One of the most neglected and scorned genres is Science-Fiction. As a genre that sets out to predict the future or at least to explore possible alternate worlds, it is usually dismissed as having little value.
A typical dismissal would be to see Science-Fiction (sci-fi) as idle speculation about space travel and aliens. In the world of literature, it is seen as lacking the ‘seriousness’ of other genres and aimed at impressionable and geeky teenage boys and girls.
In film, it is viewed as the ultimate vehicle for suspending disbelief in the minds of the viewer—in other words, light entertainment which doesn’t address any weighty concerns and is meant to be forgotten the instant the end credits roll.
Yet I’ve always thought that this view was very misguided. I’ve been a sci-fi fan for many years, and it always surprises me how people dismiss everything it has to offer. Reading Science-Fiction marks you out as some kind of crank or a nerd. The boldness of the genre in letting the imagination run riot is bizarrely-held against it. And yet what is literature if not an appeal to the imagination?
The fact that sci-fi frequently has very outlandish plots should be celebrated. Whether the worlds it depicts will ever occur is really beside the point. All good literature does not have to be rooted in realism; there is nothing wrong with letting the imagination soar above realism and wondering what could be or what could have been.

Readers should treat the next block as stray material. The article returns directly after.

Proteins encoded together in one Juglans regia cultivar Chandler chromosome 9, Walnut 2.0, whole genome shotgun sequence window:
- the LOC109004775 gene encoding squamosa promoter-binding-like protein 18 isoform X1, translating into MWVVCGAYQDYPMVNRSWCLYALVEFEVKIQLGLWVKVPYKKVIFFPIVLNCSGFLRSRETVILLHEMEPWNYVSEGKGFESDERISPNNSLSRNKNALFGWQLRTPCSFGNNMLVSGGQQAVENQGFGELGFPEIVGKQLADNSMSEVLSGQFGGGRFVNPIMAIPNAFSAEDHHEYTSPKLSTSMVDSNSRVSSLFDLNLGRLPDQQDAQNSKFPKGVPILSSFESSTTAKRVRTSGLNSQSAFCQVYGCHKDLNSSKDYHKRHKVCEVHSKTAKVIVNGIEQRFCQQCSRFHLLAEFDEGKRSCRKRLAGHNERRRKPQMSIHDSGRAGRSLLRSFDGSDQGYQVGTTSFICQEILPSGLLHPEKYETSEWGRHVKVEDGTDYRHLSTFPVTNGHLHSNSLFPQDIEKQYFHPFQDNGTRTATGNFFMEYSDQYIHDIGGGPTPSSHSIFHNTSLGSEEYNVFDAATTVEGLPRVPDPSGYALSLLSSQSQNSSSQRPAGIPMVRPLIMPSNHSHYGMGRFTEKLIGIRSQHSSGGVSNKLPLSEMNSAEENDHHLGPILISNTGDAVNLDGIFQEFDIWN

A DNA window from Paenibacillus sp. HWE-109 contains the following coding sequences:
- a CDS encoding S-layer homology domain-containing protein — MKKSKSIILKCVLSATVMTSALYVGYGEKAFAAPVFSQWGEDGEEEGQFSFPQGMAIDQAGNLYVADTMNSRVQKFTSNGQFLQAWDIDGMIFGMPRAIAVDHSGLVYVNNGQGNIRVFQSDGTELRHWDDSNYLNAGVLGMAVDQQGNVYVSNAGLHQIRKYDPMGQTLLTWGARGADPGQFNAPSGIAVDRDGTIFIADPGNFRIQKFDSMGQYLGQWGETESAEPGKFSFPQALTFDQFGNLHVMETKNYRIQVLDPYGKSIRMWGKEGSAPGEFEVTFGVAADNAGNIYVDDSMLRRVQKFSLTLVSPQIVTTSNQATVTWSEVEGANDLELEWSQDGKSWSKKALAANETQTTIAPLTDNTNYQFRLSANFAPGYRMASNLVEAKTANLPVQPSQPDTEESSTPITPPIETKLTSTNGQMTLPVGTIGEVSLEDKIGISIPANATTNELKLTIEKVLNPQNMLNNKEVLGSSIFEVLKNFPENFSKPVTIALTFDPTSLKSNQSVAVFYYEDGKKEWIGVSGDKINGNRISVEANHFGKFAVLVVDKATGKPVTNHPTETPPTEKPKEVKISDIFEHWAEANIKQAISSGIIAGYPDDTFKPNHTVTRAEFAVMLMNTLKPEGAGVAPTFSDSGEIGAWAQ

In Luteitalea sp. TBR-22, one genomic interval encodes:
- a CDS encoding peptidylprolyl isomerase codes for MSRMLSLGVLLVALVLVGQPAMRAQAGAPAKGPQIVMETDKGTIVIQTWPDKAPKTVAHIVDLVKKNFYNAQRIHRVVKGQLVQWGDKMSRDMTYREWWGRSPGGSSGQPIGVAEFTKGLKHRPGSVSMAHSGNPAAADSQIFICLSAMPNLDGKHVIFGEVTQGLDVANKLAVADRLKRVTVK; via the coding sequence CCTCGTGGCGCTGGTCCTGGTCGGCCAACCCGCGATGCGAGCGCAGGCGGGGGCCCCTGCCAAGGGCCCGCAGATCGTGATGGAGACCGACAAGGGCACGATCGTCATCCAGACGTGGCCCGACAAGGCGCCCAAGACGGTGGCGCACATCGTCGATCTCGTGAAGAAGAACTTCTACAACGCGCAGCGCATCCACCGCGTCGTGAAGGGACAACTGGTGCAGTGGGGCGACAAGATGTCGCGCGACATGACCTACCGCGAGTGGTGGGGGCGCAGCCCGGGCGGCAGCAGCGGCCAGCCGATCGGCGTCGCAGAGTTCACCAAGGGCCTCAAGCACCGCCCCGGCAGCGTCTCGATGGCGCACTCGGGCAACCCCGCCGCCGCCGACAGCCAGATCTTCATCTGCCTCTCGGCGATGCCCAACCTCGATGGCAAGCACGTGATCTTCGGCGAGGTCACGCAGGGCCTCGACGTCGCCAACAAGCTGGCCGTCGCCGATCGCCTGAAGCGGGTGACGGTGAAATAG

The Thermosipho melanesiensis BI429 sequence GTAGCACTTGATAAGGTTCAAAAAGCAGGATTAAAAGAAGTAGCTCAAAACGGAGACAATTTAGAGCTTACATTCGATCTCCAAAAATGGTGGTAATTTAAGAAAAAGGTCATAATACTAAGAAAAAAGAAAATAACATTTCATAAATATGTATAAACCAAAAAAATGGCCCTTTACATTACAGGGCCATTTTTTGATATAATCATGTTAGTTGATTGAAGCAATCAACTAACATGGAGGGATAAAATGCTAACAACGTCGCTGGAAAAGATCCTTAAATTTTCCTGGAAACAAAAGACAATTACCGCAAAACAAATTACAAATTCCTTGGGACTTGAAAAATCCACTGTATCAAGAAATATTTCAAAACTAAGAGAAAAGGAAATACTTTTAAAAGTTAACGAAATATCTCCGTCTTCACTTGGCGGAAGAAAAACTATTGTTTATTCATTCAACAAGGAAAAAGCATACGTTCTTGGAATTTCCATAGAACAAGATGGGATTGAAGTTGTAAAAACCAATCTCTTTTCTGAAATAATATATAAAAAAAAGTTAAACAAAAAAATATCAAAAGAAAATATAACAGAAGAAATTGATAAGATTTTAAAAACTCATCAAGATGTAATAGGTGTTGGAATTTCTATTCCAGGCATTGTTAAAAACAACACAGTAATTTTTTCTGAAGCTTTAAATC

And it should be noted that sci-fi is generally not removed from real-life concerns. Margaret Atwood’s classic book ‘The Handmaid’s Tale’ presents a post-apocalyptic world in which women are oppressed and are not allowed to do anything except breed.
It is a chilling book, but it is quite obviously very relevant to our world today. Likewise Ray Bradbury’s ‘Fahrenheit 911’- about a world in which books are banned and firemen are deployed to burn them, falls into this category.
Philip.K.Dick’s ‘A Scanner Darkly’ is a clever tale about what a drug-ravaged society would look like. In fact, many of Dick’s stories resonate clearly today, including the dozens of short stories he wrote that were eerily accurate about the persistence of war and what it does to our psyche. He was also very adept at exploring concepts of free will versus determinism in stories like ‘Minority Report’ and ‘Payback’ (Both of which later became films).
But one of the genre’s greatest strengths is the ability to create very interesting and thought provoking premises. For example, Philip.K.Dick’s book ‘The Man in the high castle’ imagines a world in which the Axis powers win the war and divide the world up into their own colonies, with the Germans continuing their genocidal campaign throughout the world. Carl Sagan’s ‘Contact’ and Arthur Clarke ‘2001: A space odyssey’ both provide intelligent depictions of what encounters with extra-terrestrial life would be like.
Mary Shelley’s ‘Frankenstein’ explored the intersection between scientific progress and ethics—a topic that is extremely relevant today. Writers like Kurt Vonnegut, Robert Heinlein and Brian Aldiss have all shown the full potential of sci-fi in creating intriguing stories, and their stories very frequently have relevance to topical concerns. In fact this is probably the main strength of sci-fi: It is one of the most thought-provoking literature genres.
Modern sci-fi might not be producing authors as good as those of the 50’s and 60’s, but that should not take away what the genre has achieved and how it has enriched the knowledge and imagination of millions around the world.
Its achievements and ambitions have always been as valid and as serious as those of the more celebrated genres. It is a pity that it is not given its due.